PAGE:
US ambassador refuses to leave Russia despite Kremlin warning

The US ambassador to Russia refuses to leave the country after the Kremlin “advised” him to return home following new sanctions from the Biden administration, two sources with knowledge of the situation told Axios.

Why is this important: John Sullivan, a respected diplomat President Biden has so far retained from the Trump era, is at the center of one of the most important early tests of Biden’s resolve.

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  • Russia’s Foreign Ministry said on Friday it would expel 10 U.S. diplomats and ban current officials, such as Attorney General Merrick Garland, from visiting Russia.

  • But the Russians did not expel Sullivan. Instead, the Kremlin summoned him to meet with a senior foreign policy official, Yuri Ushakov, who recommended that he return to Washington for consultations with Biden officials.

  • Sullivan’s point of view, according to people familiar with his thinking, is that if Putin wants him to leave, he will have to force him.

  • A State Department spokesperson declined to comment.

The big picture: Last week, in response to Russian cyber espionage and interference in the U.S. election, Biden unveiled a series of sanctions targeting the Russian economy.

  • Biden spoke to President Putin last Tuesday, telling him sanctions were coming while also exploring the possibility of a summit between the two later this year.

  • In announcing the sanctions, Biden called them “proportionate” and was careful to note that he did not want to start an escalation cycle with Putin.

  • National Security Advisor Jake Sullivan met with Nikolay Patrushev, secretary of the Russian Security Council on Monday, discussed a possible presidential summit and “agreed to continue to stay in touch,” according to a House statement. White.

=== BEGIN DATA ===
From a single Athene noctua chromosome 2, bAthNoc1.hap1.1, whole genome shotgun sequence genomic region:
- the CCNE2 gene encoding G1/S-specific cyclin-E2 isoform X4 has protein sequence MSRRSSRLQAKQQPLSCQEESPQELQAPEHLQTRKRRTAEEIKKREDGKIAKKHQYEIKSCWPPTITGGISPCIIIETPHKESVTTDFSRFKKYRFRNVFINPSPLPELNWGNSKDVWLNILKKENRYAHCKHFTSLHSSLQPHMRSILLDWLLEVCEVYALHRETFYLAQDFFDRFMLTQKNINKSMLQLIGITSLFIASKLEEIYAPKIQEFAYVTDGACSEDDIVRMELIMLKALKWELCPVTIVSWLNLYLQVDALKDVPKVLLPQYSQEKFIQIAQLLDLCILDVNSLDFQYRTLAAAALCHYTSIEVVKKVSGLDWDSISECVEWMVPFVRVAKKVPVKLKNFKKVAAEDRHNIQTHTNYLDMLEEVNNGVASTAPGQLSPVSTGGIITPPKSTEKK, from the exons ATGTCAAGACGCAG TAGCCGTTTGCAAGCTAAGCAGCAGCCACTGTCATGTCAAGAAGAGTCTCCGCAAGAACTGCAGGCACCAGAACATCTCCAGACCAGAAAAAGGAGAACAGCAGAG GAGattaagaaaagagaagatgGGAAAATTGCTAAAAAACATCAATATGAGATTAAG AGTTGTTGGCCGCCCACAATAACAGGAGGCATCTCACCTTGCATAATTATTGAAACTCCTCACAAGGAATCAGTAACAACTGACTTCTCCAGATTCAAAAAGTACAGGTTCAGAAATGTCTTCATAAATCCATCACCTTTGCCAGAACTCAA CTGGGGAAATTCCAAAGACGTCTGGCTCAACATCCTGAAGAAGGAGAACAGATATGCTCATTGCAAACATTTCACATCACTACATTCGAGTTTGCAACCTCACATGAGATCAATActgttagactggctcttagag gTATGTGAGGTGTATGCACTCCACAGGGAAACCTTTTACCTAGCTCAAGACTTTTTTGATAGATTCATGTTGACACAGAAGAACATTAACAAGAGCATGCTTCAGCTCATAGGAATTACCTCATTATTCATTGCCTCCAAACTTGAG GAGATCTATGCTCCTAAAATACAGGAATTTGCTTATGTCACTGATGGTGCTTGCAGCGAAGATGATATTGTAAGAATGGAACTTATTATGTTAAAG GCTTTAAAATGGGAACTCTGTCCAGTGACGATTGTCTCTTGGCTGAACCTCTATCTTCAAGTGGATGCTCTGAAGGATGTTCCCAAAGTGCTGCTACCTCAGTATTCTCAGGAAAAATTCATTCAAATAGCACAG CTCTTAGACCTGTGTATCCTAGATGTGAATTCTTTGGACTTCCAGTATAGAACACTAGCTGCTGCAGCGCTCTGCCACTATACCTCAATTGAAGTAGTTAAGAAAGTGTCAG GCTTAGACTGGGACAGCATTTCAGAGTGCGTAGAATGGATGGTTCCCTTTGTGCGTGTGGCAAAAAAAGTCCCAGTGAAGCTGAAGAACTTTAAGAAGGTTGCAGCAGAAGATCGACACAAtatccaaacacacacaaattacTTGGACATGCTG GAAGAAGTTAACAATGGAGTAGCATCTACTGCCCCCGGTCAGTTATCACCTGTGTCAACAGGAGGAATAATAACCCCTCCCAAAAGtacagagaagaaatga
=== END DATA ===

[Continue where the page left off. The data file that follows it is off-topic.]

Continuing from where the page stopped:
Go back: Last month, Biden agreed that Putin was a “killer.” The Russian – accused of having poisoned some of his enemies – replied by wishing the new president “good health”.

  • Putin also recalled US Ambassador to Russia Anatoly Antonov to Moscow for consultations.

  • The diplomatic signal was intended to underscore the Kremlin’s dissatisfaction with the Biden administration.

Between the lines: In response to the new sanctions, Russia has not expelled Sullivan – nor made him a “persona non grata”, “PNG” in diplomatic parlance.

  • “If the Kremlin wants to send him PNG, that would be a very escalating move,” said Mike McFaul, who served as ambassador to Russia under President Obama. “The last Moscow PNG Ambassador was George Kennan, by Stalin in 1952.”

  • “I congratulate Ambassador Sullivan for continuing his work,” he said.

The plot: Russia amassing thousands of troops along its border with Ukraine.

The bottom line: Biden wants stability and predictability to define his relationship with Putin and Russia, while his administration focuses on China.

  • By ignoring the Kremlin’s suggestion to recall Sullivan, the administration is not taking the bait to escalate, while making it clear that Biden can decide who its ambassador is, not Putin.

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